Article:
Austin has a bona fide math and science superstar in its universe.
Sam Christian, a 17-year-old senior at Austin ISD’s Liberal Arts and Science Academy, won 10th place and a $40,000 award in this year’s Regeneron Science Talent Search. It’s the country’s oldest science and math competition for high school seniors.
Christian’s winning research examined data from numerous observatories and a NASA telescope to identify the movement of planets in 69 wide-binary star systems, which are twin star systems spaced as much as a light-year apart.
“He showed that the orbits of these exoplanets align to a great extent with the orbit of their binary system. His findings, when applied to a larger sample, could shed additional light on how planets are formed and evolve,” the Regeneron Science Talent Search says in a release.
Christian was selected from among 1,760 students who entered, representing 611 high schools in the U.S. and 10 other countries. Regeneron Pharmaceuticals and the Society for Science sponsor the Regeneron Science Talent Search.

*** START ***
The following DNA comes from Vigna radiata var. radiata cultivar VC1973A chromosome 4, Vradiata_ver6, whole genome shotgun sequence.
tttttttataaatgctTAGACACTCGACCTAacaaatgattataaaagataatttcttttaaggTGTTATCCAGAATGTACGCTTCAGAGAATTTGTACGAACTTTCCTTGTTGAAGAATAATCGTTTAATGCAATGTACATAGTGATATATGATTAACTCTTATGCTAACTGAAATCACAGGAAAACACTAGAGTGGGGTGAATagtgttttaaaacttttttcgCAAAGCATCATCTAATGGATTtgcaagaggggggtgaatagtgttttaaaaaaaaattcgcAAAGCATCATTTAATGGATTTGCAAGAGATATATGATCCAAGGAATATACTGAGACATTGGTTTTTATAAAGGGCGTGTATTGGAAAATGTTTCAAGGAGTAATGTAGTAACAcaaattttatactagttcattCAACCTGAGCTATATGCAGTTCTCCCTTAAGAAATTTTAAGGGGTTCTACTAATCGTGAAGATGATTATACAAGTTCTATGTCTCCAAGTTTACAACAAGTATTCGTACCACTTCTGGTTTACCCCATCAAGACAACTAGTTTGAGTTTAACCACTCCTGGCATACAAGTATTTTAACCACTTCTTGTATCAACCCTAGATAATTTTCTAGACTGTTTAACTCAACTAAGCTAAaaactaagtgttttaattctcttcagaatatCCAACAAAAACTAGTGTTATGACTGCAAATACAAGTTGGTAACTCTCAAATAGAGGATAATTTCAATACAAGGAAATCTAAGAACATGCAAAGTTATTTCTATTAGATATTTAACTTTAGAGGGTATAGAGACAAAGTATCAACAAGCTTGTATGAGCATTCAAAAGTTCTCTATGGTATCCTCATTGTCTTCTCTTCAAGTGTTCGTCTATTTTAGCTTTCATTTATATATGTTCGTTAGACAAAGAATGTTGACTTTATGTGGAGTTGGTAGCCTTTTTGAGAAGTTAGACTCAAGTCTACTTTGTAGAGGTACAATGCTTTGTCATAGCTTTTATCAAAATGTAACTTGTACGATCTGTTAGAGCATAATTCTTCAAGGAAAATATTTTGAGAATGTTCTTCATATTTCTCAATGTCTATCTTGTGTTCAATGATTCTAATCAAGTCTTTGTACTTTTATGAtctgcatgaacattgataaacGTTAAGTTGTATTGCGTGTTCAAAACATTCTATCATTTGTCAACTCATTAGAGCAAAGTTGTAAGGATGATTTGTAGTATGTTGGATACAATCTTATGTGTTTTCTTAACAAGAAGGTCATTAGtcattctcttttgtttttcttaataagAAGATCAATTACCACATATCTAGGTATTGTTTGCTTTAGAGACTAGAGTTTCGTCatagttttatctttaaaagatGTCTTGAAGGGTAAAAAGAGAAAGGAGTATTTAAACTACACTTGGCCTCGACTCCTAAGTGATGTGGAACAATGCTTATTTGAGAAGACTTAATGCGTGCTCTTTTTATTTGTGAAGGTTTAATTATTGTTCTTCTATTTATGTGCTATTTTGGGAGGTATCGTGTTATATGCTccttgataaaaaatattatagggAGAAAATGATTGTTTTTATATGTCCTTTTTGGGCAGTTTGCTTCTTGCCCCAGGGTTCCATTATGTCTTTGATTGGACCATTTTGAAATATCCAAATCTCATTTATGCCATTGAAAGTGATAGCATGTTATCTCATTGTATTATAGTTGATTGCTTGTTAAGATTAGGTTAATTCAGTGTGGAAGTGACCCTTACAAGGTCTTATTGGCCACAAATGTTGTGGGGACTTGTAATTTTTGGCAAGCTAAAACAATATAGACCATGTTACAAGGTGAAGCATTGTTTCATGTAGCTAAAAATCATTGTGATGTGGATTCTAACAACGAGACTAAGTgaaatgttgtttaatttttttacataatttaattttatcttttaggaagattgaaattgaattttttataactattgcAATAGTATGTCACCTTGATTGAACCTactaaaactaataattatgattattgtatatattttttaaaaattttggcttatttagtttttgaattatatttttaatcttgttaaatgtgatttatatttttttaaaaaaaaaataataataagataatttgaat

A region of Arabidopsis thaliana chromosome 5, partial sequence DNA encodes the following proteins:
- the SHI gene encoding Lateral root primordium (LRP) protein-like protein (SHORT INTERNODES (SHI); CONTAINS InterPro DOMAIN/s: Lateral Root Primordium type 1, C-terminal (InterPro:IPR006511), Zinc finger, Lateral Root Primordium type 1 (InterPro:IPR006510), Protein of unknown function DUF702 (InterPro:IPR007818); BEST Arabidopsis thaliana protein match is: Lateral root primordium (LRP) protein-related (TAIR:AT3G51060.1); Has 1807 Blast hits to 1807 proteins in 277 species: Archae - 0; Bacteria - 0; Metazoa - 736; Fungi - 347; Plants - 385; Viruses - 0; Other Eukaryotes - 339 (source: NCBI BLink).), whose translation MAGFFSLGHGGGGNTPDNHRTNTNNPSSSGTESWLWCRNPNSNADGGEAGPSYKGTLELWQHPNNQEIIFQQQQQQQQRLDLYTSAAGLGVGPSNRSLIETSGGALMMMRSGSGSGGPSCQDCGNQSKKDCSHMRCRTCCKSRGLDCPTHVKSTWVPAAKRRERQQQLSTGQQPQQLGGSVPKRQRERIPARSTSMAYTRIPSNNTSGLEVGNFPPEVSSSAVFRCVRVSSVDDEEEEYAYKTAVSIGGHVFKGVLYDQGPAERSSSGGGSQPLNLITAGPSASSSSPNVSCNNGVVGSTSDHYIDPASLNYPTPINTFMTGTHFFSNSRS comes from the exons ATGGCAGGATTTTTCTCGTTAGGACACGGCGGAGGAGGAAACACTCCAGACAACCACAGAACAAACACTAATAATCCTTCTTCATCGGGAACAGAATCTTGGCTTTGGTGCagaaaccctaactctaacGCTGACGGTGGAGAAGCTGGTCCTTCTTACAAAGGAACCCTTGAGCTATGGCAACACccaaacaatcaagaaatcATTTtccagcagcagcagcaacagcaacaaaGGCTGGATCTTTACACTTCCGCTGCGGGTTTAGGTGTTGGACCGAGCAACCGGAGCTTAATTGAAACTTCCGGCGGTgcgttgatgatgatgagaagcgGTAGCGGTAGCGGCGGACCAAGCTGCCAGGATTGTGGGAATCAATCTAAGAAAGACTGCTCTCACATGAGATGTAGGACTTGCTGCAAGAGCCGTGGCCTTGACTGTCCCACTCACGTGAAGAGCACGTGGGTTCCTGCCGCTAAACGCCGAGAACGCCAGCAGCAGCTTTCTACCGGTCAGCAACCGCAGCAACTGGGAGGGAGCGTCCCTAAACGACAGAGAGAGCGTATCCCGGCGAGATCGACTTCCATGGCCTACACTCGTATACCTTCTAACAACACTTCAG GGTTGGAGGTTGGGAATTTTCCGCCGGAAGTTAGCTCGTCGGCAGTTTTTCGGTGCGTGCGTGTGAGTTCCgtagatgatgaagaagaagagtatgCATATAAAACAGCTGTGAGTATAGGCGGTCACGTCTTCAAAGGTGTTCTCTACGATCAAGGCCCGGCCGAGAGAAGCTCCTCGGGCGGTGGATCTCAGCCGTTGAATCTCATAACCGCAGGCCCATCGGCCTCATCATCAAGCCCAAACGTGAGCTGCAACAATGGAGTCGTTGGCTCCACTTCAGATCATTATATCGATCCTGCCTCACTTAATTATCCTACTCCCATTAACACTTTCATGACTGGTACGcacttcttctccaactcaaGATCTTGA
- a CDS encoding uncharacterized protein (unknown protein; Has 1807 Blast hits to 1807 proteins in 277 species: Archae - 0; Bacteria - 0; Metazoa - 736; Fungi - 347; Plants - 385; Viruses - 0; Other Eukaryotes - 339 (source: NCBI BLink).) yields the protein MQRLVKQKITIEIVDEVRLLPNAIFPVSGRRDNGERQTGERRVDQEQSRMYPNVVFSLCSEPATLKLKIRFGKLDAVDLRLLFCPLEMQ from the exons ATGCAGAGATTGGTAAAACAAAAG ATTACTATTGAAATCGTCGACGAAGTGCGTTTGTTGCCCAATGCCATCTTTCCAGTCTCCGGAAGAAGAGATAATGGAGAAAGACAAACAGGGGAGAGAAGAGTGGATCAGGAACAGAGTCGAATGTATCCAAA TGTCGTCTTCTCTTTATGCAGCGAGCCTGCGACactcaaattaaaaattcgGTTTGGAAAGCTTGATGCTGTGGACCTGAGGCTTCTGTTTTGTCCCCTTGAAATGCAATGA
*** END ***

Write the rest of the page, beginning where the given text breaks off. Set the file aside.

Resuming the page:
“Sam is an exemplary student. He is the senior class president, Science Olympiad team member, and dedicated researcher,” says Stacia Crescenzi, principal of the Liberal Arts and Science Academy. “We’ve always known Sam was an all-around amazing person; now everyone else will know it, too.”
Christian was one of two Texans to claim a spot in the competition’s top 10. Alay Shah, a 17-year-old senior at Plano West Senior High School, earned seventh place and a $70,000 award.
Shah received recognition for development of a diagnostic tool that tracks eye movement to identify neurological disorders that he hopes can become a low-cost alternative to MRIs.
“Alay’s tool tracks pupil movement and gaze with an infrared camera, and uses software he wrote. The data is then analyzed using deep learning algorithms to identify abnormal eye reflexes,” the talent search says. “In clinical tests of patients with Parkinson’s, dementia, multiple sclerosis, and ADHD, Alay found unique eye patterns associated with each condition.”
Shah tells Forbes that when he started the project in ninth grade, he faced criticism about what eye tracking can and cannot do.
“I decided to stick with it because it was something I believed in,” he says. “A lot of times, you’re met with failure, but that one success can completely change everything.”